The two experts leaned into the “show, don’t tell” principle by introducing three key opportunities for technology and humans to work together and explaining them through relevant case studies.
Opportunity No. 1: “Machines are fantastic at doing repetitive, tedious tasks quickly,” said De Martini, explaining that practitioners should leverage their support technology and data to increase their productivity. Marketers — and the world in general, really — have an innate fear of technology taking over their tasks and rendering their jobs obsolete. However, the experts explained how PointClickCare, a healthcare software provider, deployed new customer advocacy technology.
Part of the adoption included the release of a new dashboard that identified customer advocates and their specific types of advocacy, such as willingness to speak at an event, share information on social media or participate in an online community. While all advocacy types are good, there are some that have a higher value than others, De Martini said, explaining that the technology-enabled PointClickCare’s customer advocacy team identifies each customer’s advocacy level to determine who to nurture and source for appropriate opportunities.
As a result, the team identified hundreds of acts of advocacy happening every single day and aligned the appropriate advocates with the sales and marketers that needed it at that time, increasing productivity on their own team and on the team for sales and marketing in general.
Opportunity No. 2: “Technology and automation can boost customer experience by powering and providing real-time and meaningful interactions,” said Irion, continuing that real-time insights enable marketers to respond to buyer intent signals immediately. She pointed to everyone’s favorite workplace messenger service, Slack, whose free, self-service experiences are one of the main ways it acquires paid customers.
To better serve the customer experience, Slack formed a new lifecycle marketing team whose main goal was to help customers of the free version be successful on Slack and, ultimately, convert to paid customers. This team developed a framework for their segmentation around team size and engagement and then customized programs for each segment using Slack’s first-party data. Through these efforts, the company learned which content, creative and messaging worked best across different delivery to understand how to provide the most value to the individuals associated with that segment.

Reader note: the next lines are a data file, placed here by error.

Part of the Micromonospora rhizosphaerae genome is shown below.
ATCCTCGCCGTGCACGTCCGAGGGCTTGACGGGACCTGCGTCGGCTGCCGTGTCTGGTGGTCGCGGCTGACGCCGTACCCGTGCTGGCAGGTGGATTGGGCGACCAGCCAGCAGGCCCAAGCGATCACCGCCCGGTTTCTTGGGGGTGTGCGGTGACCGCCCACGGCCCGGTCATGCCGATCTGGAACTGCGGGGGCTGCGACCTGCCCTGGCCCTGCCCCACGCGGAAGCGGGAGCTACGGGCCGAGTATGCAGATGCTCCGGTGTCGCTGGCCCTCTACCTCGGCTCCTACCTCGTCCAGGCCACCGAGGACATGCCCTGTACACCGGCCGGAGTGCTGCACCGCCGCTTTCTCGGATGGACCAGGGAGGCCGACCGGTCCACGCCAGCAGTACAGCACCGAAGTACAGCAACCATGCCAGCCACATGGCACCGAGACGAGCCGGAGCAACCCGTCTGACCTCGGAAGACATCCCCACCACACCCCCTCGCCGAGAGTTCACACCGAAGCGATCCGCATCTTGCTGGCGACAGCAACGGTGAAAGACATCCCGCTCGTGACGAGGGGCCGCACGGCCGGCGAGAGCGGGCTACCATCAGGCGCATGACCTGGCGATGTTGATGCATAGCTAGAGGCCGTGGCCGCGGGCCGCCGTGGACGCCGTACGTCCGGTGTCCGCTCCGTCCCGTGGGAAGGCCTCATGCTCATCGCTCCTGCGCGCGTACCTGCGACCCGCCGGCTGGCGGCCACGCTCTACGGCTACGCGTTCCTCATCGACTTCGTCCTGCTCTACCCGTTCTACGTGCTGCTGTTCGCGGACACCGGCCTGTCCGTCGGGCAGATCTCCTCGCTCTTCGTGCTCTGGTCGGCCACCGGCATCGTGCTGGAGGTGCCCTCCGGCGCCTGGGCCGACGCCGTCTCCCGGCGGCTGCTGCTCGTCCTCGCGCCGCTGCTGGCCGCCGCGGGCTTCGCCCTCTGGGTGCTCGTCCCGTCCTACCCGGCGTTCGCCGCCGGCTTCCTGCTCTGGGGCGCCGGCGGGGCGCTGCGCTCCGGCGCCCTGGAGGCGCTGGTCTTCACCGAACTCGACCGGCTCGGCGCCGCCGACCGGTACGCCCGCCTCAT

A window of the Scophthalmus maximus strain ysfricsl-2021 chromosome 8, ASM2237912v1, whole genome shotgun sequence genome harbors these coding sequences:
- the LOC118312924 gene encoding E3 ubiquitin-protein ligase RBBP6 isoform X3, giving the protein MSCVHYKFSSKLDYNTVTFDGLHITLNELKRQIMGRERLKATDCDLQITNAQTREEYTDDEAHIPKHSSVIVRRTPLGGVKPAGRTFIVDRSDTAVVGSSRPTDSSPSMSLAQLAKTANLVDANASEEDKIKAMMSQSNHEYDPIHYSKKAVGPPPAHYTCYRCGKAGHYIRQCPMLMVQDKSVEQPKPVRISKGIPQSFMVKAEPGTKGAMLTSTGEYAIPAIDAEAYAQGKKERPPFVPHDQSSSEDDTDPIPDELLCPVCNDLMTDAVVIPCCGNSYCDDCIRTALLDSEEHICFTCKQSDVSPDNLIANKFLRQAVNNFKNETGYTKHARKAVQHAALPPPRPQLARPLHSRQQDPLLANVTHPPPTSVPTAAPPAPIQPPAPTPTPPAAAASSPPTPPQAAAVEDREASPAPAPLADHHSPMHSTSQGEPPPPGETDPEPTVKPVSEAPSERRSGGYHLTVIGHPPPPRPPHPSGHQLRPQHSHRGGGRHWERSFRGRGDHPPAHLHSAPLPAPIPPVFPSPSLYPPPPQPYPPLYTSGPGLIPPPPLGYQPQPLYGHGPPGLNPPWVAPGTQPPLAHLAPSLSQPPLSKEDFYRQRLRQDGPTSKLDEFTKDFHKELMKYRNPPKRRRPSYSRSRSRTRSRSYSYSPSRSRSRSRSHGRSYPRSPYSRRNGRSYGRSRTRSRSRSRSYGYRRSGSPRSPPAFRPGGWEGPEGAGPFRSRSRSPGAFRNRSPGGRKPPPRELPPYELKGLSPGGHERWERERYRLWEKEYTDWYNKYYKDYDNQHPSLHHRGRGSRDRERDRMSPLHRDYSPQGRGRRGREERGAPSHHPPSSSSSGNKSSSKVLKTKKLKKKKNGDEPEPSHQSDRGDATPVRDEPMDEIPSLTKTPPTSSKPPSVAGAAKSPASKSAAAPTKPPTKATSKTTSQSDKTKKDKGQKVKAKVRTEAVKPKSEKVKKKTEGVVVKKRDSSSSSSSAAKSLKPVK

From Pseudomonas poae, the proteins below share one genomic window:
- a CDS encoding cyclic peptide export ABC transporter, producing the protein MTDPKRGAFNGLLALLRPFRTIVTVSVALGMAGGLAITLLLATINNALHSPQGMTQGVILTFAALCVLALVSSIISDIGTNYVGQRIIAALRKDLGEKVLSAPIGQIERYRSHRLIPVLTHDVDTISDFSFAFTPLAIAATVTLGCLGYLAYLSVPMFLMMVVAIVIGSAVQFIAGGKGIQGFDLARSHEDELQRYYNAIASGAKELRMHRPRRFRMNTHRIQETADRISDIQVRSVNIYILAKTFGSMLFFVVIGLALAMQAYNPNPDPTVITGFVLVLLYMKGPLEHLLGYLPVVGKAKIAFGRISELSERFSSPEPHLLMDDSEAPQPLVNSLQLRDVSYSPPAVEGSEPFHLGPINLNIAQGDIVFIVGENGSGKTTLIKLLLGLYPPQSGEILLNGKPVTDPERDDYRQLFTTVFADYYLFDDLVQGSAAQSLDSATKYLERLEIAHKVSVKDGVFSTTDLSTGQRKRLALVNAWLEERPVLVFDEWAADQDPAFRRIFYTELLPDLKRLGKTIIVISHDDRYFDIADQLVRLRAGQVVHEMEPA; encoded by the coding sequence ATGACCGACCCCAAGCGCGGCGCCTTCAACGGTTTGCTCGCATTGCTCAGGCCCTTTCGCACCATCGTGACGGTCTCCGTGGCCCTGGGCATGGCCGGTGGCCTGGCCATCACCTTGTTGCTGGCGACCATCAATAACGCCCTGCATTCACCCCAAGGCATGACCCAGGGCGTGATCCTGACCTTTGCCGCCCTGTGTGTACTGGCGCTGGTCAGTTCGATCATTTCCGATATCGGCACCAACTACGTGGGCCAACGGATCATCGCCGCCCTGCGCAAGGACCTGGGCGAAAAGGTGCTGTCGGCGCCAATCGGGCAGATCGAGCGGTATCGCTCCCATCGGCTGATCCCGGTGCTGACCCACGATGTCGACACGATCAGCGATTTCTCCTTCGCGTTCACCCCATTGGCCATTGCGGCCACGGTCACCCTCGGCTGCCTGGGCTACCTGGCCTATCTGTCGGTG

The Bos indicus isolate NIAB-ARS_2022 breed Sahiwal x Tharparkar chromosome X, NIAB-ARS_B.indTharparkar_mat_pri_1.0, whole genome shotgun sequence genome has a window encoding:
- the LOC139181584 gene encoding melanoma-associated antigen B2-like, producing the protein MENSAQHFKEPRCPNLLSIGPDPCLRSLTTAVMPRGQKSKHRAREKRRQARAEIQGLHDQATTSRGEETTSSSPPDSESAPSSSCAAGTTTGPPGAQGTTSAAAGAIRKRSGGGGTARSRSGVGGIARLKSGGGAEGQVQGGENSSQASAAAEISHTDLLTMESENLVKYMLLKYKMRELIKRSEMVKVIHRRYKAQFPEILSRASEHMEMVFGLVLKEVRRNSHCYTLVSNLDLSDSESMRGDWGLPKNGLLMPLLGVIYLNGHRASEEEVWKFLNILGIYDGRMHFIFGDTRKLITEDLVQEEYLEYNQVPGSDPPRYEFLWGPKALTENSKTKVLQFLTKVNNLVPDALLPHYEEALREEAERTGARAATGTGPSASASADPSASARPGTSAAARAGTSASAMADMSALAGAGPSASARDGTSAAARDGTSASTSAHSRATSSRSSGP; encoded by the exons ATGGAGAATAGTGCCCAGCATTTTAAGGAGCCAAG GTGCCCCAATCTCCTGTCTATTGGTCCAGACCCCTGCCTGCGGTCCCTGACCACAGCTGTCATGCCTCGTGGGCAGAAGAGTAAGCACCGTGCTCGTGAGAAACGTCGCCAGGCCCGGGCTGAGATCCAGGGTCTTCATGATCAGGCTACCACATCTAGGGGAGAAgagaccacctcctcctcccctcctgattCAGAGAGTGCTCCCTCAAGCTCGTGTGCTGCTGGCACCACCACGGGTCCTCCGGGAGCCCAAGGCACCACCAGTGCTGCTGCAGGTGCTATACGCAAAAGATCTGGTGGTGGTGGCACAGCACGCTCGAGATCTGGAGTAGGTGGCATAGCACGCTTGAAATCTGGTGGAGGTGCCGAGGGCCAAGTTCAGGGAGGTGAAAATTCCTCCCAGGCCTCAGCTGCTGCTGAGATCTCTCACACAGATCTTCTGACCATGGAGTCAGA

Irion explained that after productivity is increased and the customer experience enhanced, it naturally unlocks Opportunity No. 3: Improved performance. She pointed to Lexmark, a provider of imaging solutions and technologies, which used to rely on a relationship-led sales process that featured information silos and marketing teams focused on sales enablement. After recognizing it needed a new way of generating conversations, Lexmark built a foundation that would support more conversation-ready opportunities.
Lexmark invested in building skills and talent internally, tapping external talent and partnering with providers, such as one for BDR services. The company shared insights across all of those involved in generating, nurturing and converting these opportunities, and started to see incredible results with improved activity and engagement, such as generating more than 1,100 opportunities worth $1.5 billion.
“Machines do not work on their own — they require human interaction,” said De Martini. “So, you're going to have to build a different working relationship between your marketers and those machines. And when you define that working relationship, there are three places where the human beings or the marketers are critical: Applying insights to set program rules, establishing parameters, determining metadata and applying judgment to the decisions that the technology is making.”
Tuesday’s sessions built upon the ideas introduced throughout the day prior to shine more light on the ever-increasing importance of customer obsession and highlighted key ways man and machine can work together to increase success. As attendees prepared for that evening’s concert and cocktail hour, the overall feeling was of optimism and excitement about the future of B2B.
For more insights from Forrester’s 2022 B2B Summit, check out more of Demand Gen Report’s coverage here.